aspects, no room for holding that grant  of  seniority  and  other  benefits
referred to in Section 3(3) of the impugned Act were  legally  impermissible
or  violated  any  vested  right  of  the  in  service  Assistant  Engineers
appointed from any other source. Proposition A, in our opinion,  deals  with
a situation where an incumbent is appointed  to  a  post  according  to  the
rules but  the  question  that  arises  for  determination  is  whether  his
seniority should be counted from the date of his  appointment  or  from  the
date  of  his  confirmation  in  the  said  service.  The  corollary   under
proposition A, in our opinion, deals with an entirely  different  situation,
namely, where the appointment is ad hoc and made as  a  stop-gap-arrangement
in which case officiation in such post cannot be  taken  into  consideration
for seniority.  Be that as it may, as between proposition A and B  the  case
at hand falls more accurately under proposition B  which  permits  grant  of
seniority w.e.f. the date the appointees first started officiating  followed
by the regularisation of their service as in the case at hand.
66.   We may also refer to a three-Judge Bench of this  Court  in  Union  of
India and Anr. etc. etc. v. Lalita S. Rao and Ors. etc. etc.  (2001)  5  SCC
384 where doctors appointed by Railway Administration on ad  hoc  basis  had
been upon regularisation granted seniority from the date  of  their  ad  hoc
appointment. This Court held that proposition B stated  in  Direct  Recruits
case (supra) permitted such seniority being granted. This Court observed:

           “Obviously the Court had in mind the principle B evolved by  the
           Constitution Bench in the Direct  Recruit  Engineering  Officers
           Association case (supra). If the  initial  appointment  had  not
           been made in accordance with the prescribed procedure laid  down
           by  the  Recruitment  Rules,  and  yet  the  appointees  Medical
           Officers were allowed to continue in  the  post  uninterruptedly
           and then they appeared at the selection test  conducted  by  the
           Union Public Service Commission, and  on  being  selected  their
           services stood regularised then there would be no  justification
           in not applying the principle 'B' of the Direct Recruit Class II
           Engineering Officers Association case (supra)  and  denying  the
           period of officiating services for being counted for the purpose
           of seniority.”

67.   Reference may also be made to the decision of this Court in  State  of
Andhra Pradesh & Anr. V. K.S. Muralidhar & Ors. (1992) 2 SCC 241  where  the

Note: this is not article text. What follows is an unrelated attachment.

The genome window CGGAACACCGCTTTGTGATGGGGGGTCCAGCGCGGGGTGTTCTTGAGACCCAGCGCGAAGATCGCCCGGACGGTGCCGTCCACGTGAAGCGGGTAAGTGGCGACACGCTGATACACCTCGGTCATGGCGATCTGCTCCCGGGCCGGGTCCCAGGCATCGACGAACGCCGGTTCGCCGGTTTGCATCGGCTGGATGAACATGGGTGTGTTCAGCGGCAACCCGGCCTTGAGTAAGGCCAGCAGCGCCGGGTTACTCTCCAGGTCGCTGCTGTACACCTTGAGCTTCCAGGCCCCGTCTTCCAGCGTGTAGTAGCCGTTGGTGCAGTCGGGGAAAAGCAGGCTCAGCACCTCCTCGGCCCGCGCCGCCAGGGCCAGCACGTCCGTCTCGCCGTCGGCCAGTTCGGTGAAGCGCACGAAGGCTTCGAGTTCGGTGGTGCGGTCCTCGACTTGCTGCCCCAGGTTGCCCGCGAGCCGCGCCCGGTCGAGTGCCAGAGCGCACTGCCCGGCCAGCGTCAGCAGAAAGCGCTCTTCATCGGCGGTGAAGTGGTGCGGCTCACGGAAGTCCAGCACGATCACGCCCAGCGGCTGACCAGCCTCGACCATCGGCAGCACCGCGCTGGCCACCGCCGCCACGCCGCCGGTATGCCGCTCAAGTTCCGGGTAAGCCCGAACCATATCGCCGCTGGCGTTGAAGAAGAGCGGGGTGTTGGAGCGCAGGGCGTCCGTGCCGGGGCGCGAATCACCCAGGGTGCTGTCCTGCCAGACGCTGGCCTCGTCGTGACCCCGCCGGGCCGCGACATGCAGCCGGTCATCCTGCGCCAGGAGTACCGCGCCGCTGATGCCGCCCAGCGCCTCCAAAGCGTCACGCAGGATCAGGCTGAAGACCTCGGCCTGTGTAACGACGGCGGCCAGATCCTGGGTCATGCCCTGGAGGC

Government of India gave weightage to service rendered  by  employees  prior
to their regularisation. The dispute in that case  was  regarding  inter  se
seniority between the Supervisors who were upgraded as Junior Engineers  and
the degree holders who were directly appointed  as  Junior  Engineers.  This
Court held that the State  Government  had  as  a  matter  of  policy  given
weightage to both the categories and that there was nothing unreasonable  in
giving a limited benefit or weightage to the  upgraded  Supervisors  in  the
light of their experience.  This Court said:
           “The question to be considered is from which date the  weightage
           of four years' service should be given to  the  upgraded  Junior
           Engineers namely the Supervisors. Is it the  date  of  acquiring
           the degree qualification  or  the  date  of  their  appointment?
           Having given our  earnest  consideration  and  for  the  reasons
           stated above we hold that the weightage can be given  only  from
           the date of their appointment.

           The Tribunal in the course of its order, however, observed  that
           in accordance with the existing rules the appointments of  these
           Junior Engineers from the notional date have to  be  cleared  by
           the Public Service Commission and  the  appointments  cannot  be
           held to be regular appointments as long as they are not approved
           by the Public Service Commission.

           Xx xx xx

           To sum up, our conclusions are as under:

           (i) The weightage of four years in respect  of  upgraded  Junior
           Engineers as provided in G.O. Ms. No. 559  has  to  be  reckoned
           from the date of appointment and not the date of their acquiring
           the degree qualification;

           (ii)  On  the  basis  of  that  notional  date,  their  inter-se
           seniority has to be fixed;

           (iii) The regularisation of the degree-holder  Junior  Engineers
           who passed the SQT by giving retrospective effect cannot be held
           to be illegal, and their seniority  among  themselves  shall  be
           subject to the order of ranking  given  by  the  Public  Service
           Commission on the basis of the SQT;

           (iv) The Government shall prepare a common seniority list of the
           degree-holders  Junior  Engineers  and   the   upgraded   Junior
           Engineers on the above lines and that list shall  be  the  basis
           for all the subsequent promotions. Promotions, if  any,  already
           given shall be reviewed and readjusted in  accordance  with  the
           said seniority list; and

           (v) The approval of the Public Service Commission in respect  of
           these appointments and their seniority thus fixed  need  not  be
           sought at this distance of time.”

                                            (emphasis supplied)
68.   In Narender Chadha & Ors. v. Union of India & Ors. (1986) 2  SCC  157,